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Earl Ringo, Jr.; Russell Bucklew; Leon Taylor; John E. Winfield v. George A. Lombardi; Terry Russell; John Doe

May 8, 2012

EARL RINGO, JR.; RUSSELL BUCKLEW; LEON TAYLOR; JOHN E. WINFIELD; RODERICK NUNLEY; JOHN C. MIDDLETON; JEFFREY R. FERGUSON; ALLEN L. NICKLASSON; JOSEPH FRANKLIN; MARK CHRISTESON; WILLIAM L. ROUSAN; DAVID BARNETT; CECIL CLAYTON; MICHAEL ANTHONY TAYLOR; HERBERT SMULLS; DAVID ZINK, APPELLANTS,
v.
GEORGE A. LOMBARDI; TERRY RUSSELL; JOHN DOE, APPELLEES.



Appeal from the United States District Court for the Western District of Missouri.

The opinion of the court was delivered by: Riley, Chief Judge.

Submitted: March 15, 2012

Before RILEY, Chief Judge, SMITH and SHEPHERD, Circuit Judges.

Appellants are Missouri state prisoners convicted of first-degree murder and sentenced to death. George A. Lombardi is the Director of the Missouri Department of Corrections (DOC) and is ultimately responsible for executions in Missouri.

Lombardi oversees and supervises the execution process, and has authority to change the type and dosage of drugs used in Missouri's lethal-injection protocol. Terry Russell is the Warden of the Eastern Regional Diagnostic and Correctional Center where the executions are performed.

Missouri's lethal-injection protocol involves administering three drugs: sodium thiopental to anesthetize the prisoner and render him unconscious, pancuronium bromide to paralyze him and stop his breathing, and potassium chloride to stop the prisoner's heart. On December 2, 2010, appellants filed suit in the district court seeking a declaration that Missouri's lethal-injection protocol violates the Controlled Substances Act (CSA), 21 U.S.C. § 801 et seq., and the Federal Food, Drug and Cosmetic Act (FDCA), 21 U.S.C. § 301 et seq. Appellants also requested "an injunction prohibiting [Lombardi and the other appellees] from carrying out executions in a manner that violates these statutes."

On August 15, 2011, the district court granted appellees' summary judgment motion, concluding appellants lacked standing under Article III of the United States Constitution because they failed to "demonstrate a cognizable injury in fact."Appellants appeal from the district court's final order and judgment. We conclude the case is moot, and we reverse and vacate the district court's judgment.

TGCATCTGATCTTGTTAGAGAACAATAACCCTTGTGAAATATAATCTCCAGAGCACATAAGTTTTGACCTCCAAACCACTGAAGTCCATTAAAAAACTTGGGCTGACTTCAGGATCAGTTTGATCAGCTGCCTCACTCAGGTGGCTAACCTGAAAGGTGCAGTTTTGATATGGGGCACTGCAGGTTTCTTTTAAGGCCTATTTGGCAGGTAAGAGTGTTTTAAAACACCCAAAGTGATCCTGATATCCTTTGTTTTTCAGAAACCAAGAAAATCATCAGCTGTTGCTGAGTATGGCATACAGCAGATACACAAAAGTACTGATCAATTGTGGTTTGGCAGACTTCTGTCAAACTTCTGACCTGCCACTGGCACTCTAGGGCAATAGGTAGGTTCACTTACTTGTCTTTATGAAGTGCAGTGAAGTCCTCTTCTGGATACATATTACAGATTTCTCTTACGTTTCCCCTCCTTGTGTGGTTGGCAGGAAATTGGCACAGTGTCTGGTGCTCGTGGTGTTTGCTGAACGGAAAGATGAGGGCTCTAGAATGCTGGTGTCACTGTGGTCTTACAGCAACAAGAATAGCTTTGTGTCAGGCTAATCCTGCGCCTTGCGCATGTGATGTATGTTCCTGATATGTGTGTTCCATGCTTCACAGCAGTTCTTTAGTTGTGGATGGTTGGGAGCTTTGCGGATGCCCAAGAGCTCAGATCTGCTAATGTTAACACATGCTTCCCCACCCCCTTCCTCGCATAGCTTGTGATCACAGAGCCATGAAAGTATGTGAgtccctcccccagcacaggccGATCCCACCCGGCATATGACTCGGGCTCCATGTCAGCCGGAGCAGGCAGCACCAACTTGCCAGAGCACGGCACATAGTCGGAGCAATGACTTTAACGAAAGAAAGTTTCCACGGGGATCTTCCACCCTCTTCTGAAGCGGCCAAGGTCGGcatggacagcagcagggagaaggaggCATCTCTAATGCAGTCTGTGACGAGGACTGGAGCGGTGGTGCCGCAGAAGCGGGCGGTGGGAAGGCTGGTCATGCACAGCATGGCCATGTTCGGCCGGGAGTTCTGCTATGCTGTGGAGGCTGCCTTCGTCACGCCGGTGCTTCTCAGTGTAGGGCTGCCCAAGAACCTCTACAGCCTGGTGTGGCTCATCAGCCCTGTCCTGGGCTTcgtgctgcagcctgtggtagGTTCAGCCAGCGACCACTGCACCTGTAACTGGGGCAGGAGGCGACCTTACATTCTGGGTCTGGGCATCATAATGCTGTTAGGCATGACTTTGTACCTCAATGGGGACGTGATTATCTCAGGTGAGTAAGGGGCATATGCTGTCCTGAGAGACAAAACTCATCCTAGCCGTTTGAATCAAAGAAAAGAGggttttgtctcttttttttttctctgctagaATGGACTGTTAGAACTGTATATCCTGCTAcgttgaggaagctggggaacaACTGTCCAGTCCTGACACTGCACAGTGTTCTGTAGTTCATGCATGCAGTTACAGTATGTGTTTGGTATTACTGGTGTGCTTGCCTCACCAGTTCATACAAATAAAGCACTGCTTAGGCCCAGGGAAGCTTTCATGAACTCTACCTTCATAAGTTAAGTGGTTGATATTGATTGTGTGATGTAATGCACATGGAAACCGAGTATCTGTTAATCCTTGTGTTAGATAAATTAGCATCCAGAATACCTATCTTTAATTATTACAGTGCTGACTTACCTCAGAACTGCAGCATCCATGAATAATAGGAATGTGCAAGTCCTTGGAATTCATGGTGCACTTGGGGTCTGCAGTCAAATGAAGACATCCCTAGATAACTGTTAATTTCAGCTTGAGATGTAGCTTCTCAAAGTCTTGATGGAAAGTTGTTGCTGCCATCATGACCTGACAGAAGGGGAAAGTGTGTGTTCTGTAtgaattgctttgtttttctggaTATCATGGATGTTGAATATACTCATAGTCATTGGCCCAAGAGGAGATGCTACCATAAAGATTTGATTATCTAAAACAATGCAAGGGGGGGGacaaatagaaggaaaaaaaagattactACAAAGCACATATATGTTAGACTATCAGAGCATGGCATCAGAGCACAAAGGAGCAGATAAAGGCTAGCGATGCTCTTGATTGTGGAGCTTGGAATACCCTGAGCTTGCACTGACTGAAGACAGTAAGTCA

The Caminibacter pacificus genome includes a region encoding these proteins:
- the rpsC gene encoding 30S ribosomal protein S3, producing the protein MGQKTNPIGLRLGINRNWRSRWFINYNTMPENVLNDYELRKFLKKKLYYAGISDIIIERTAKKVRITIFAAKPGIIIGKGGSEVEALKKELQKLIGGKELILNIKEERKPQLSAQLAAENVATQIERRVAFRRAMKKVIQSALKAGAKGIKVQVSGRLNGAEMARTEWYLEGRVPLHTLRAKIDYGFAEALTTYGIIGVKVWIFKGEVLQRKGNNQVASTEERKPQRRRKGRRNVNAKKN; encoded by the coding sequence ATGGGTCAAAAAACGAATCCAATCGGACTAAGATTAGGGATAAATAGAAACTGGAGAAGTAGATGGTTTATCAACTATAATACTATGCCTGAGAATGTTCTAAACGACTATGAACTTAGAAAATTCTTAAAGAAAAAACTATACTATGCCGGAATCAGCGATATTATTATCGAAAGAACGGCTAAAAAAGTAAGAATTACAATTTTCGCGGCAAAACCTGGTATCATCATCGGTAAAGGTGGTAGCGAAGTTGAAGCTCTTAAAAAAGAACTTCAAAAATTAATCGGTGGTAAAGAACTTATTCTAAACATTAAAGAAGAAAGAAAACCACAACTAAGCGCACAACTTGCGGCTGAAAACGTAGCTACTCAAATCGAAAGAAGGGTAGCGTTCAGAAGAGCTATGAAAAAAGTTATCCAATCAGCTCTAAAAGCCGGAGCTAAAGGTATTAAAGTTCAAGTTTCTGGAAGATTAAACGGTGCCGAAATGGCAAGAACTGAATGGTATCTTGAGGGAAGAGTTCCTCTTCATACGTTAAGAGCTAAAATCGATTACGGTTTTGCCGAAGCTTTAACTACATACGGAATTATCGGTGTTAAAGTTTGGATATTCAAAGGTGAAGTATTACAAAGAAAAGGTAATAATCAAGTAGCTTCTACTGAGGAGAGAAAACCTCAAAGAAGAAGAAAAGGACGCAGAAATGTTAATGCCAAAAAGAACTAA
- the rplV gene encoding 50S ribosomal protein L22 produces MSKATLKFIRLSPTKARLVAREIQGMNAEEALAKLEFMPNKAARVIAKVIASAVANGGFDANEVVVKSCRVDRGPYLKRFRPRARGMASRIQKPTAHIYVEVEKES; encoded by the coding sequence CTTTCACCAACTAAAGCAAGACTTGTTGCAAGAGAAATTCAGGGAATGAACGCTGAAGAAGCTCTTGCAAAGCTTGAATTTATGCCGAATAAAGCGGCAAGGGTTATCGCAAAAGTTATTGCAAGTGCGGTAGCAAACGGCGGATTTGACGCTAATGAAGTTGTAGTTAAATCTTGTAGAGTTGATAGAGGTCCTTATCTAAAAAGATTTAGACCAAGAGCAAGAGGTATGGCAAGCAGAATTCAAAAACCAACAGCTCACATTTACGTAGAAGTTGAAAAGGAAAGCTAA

I. DISCUSSION

"The exercise of judicial power under Art. III of the Constitution depends on the existence of a case or controversy." Preiser v. Newkirk, 422 U.S. 395, 401 (1975). "The express limitation of the Declaratory Judgment Act to cases 'of actual controversy' is explicit recognition of this principle." Golden v. Zwickler, 394 U.S. 103, 110 (1969) (quoting 28 U.S.C. § 2201). "[A]n actual controversy must be extant at all stages of review, not merely at the time the complaint is filed." Preiser, 422 U.S. at 401.

"When a case on appeal no longer presents an actual, ongoing case or controversy, the case is moot and the federal court no longer has jurisdiction to hear it." Neighborhood Transp. Network, Inc. v. Pena, 42 F.3d 1169, 1172 (8th Cir. 1994). "As mootness relates to justiciability and our power to hear a case, 'we must consider it even though the parties have not raised it.'" Bacon v. Neer, 631 F.3d 875, 877 (8th Cir. 2011) (quoting Olin Water Servs. v. Midland Research Labs., Inc., 774 F.2d 303, 306 n.3 (8th Cir. 1985)).

"[A] federal court has neither the power to render advisory opinions nor 'to decide questions that cannot affect the rights of litigants in the case before them.'" Preiser, 422 U.S. at 401 (quoting North Carolina v. Rice, 404 U.S. 244, 246 (1971) (per curiam)).

To be cognizable in a federal court, a suit must be definite and concrete, touching the legal relations of parties having adverse legal interests. It must be a real and substantial controversy admitting of specific relief through a decree of a conclusive character, as distinguished from an opinion advising what the law would be upon a hypothetical state of facts.

Rice, 404 U.S. at 246 (quoting Aetna Life Ins. Co. v. Haworth, 300 U.S. 227, 240-41 (1937) (internal marks omitted)).

The difference between an abstract question and a 'controversy' contemplated by the Declaratory Judgment Act is necessarily one of degree, and it would be difficult, if it would be possible, to fashion a precise test for determining in every case whether there is such a controversy. Basically, the question in each case is whether the facts alleged, under all the circumstances, show that there is a substantial controversy, between parties ...


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